Figment is an online community to create, discover, and share new reading and writing.
Follow your literary obsessions. Find fans for your work. Read the latest by your favorite authors. Vote up the best stories. Embrace your inner book nerd. Read. Write. Procrastinate. Repeat. Whatever you’re into, from sonnets to mysteries, from sci-fi stories to cell phone novels, you can find it on Figment.
Founded by New Yorker staff writer Dana Goodyear and former New Yorker managing editor Jacob Lewis, Figment.com is an online writing community aimed at attracting a membership of young people, ranging from kids to teens and older, to post, share and comment on each other’s original writing. Launched this week, the site is also teaming with YA author Blake Nelson, author of the well-received 1994 adult novel Girl, who is serializing Dream School, a long unpublished YA sequel to Girl, on the Figment site.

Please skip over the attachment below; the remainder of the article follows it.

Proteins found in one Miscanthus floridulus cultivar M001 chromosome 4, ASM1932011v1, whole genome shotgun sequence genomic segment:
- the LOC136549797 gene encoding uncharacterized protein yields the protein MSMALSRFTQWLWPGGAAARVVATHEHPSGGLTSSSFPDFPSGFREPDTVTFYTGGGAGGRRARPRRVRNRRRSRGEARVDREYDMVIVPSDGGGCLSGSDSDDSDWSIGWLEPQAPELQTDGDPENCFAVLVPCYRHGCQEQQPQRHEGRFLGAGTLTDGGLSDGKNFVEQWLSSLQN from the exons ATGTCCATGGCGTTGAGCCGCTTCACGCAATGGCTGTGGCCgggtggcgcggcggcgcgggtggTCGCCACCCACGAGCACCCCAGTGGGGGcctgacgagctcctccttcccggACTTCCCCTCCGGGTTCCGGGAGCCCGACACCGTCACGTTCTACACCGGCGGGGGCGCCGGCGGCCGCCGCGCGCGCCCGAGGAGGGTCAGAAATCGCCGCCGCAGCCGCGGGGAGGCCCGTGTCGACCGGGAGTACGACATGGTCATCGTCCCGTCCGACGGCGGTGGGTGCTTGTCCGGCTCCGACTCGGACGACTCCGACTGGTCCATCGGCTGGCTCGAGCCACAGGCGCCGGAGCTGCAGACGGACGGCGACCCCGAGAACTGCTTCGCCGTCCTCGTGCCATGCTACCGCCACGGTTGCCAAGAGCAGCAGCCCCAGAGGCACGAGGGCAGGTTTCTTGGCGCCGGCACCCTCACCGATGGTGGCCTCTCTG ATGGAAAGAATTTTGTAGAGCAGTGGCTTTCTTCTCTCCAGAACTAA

I'm so happy to see a sophisticated young writers' site where kids and teens can work hard at their craft, receive serious feedback, and learn how the publishing world works while enjoying a safe online environment. It's hot on Twitter at @FigmentFiction , already with 1,300 followers and their Facebook page exceed 3,000.
From my experience with finding markets for kids and teens and young adults, I've seen them come and go, so often whimsical and fleeting except for very few like Stone Soup Magazine. But the interaction wanes after a year or two. This site, however, just might have the foundation for a long-lasting avenue for kid writers.
I'm all about young people embracing their writing -not hiding it in the closet or feeling they can never be worthy. Safe havens for them are rare. Parents want them to do well, but don't understand the writing universe. Teachers don't often know how it works either, and don't have the time to help a serious kid. I once mentored teens and helped find mentors for other teen writers, but the owner of the site grew older and lost interest as she became an adult with her own issues, which often happens.
Solid sites and advice for young writers don't happen often, so when they do, take advantage of them. This one is on solid footing. Hopefully, Figment.com will last, and in the best case scenario, help writers find ways to put their work in print. Hats off to them . . . and good luck.